For the first time in nine seasons, the Chicago Bears will enter the year without Coach Lovie Smith on the sidelines. We’ll have to learn how new coach Marc Trestman will show his emotional range during games compared to coach Smith, whose expressions varied anywhere from pursed-lips disappointment, to pursed-lips elation.
But it wasn’t only the coach that changed. The Bears only retained one offensive lineman from last year – Roberto Garza – and have added tight end Martellus Bennett to their receiving core. They are without future Hall-of-Famer Brian Urlacher in the middle of their linebacking core, and Devin Hester has returned to his most natural role – returning punts and kickoffs. And while there is probably equal cause for optimism as there is for skepticism, there are mostly four questions to be answered entering this season.
1. Will the offensive line be an improvement over last year?
One thing we know for sure – it will be different. And perhaps it is sad that the most exciting thing about the new line is that J’Marcus Webb and Gabe Carimi are not going to be on it. But when you set the bar so low, it’s easy to see an improvement. And anything is an improvement over what we’ve been subjected to. Kyle Long and Jordan Mills have given us reason to look up, even if it’s just seeing two young promising names on the right side of the line. Jermon Bushrod and Matt Slauson are an upgrade on the left side – at least, in theory. But with a new offense and so many new faces on the line, will it lead to improvement – and more importantly, will we see it in Week 1? This is a much improved O-line, which was priority 1A in the offseason, and we got exactly what we asked for. And while they may take a few weeks to get into rhythm together, I do believe the upgrade will show if they can all stay healthy and keep Jay Cutler off his backside more often than he has gotten used to in recent years.
2. Will the aging defense start to decline?
My short answer is no. Not yet. I still think this unit has a year, maybe two left in it. And no matter how old they are, Lance Briggs, Charles Tillman and Julius Peppers on one side of the ball together will make for one hell of a defense. To me, it’ll be the new faces. D.J Williams, despite not playing a minute of the pre-season, has been slated the starter at MLB over rookie Jon Bostic. And Williams will be on a short leash because from what I’ve seen so far, Bostic is ready to go. I think we will see a major step forward from second-year man Shea McClellin, and I think Isaiah Frey will step right in for the injured Kelvin Hayden and be an impact player. At least to start the year, I see no major weak joints in this aging Bears defense.
3. Can Matt Forte stay healthy and get into the end-zone?
A huge factor in the success or failure of the pass game will depend on Forte. If he can be a serious threat to not only open it up for a big run, but get in the end-zone, it will give the Bears a lot more flexibility in their pass game. He has to stay healthy, too. Michael Bush is a great back up, but if Forte gets hurt and Bush becomes the starter, it’ll greatly limit their game plan. Forte looked great in the pre-season game against Oakland. And he appears to be a major part of the Bears plan in the pass game as well. But it should not be overlooked given all of the attention on Cutler. Forte needs to have a big year if the Bears want to return to the playoffs. And I think he will have his best as a Bear.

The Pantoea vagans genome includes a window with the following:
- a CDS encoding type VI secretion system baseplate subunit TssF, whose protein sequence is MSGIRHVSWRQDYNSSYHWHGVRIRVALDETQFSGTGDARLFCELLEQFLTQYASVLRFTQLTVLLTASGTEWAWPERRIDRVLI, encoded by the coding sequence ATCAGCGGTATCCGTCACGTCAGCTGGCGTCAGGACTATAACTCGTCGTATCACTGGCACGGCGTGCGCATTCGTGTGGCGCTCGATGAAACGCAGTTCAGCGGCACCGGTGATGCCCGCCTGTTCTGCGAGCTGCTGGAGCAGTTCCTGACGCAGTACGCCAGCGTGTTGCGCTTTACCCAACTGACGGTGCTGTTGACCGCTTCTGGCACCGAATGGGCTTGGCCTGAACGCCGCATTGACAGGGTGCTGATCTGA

4. Will this finally be the system that fits Jay Cutler?
All signs point to “yes.” Trestman comes to town with an incredible reputation for getting the best out of quarterbacks. He brings a west coast offense that has worked for Cutler before. And now Cutler will have more weapons, with a healthy Alshon Jeffrey and aforementioned off-season acquisition Martellus Bennett at tight end. Earl Bennett still appears to be a question mark in terms of staying healthy and having an impact, but Brandon Marshall will again be an exclamation point. And while most expect either fireworks or disaster from Cutler, I fall somewhere in the middle. There will be flashes of great, there will be ugly moments. He’ll make amazing plays and he’ll throw terrible interceptions. I don’t think Cutler’s numbers will be overwhelming like many are predicting, but I still think this will be his best as a Bear. It has to be. Or else the Bears are back in an all too familiar spot: searching for a quarterback.
So without a moment of football played yet – here are my predictions for the Bears this season. While the Bears appear improved on paper, there will be growing pains. And with a more difficult schedule this year and an improved NFC North, it won’t be a walk to the playoffs even with their improved roster and coaching staff. Records don’t say it all – just look at last season. Off to a 7-1 start and then missing the playoffs. I predict the Bears will finish 10-6 again this season. But they will end up with a wild card spot, with a very good shot at making a run in the playoffs. But this is football and anything can happen, so let’s bear down and enjoy the ride.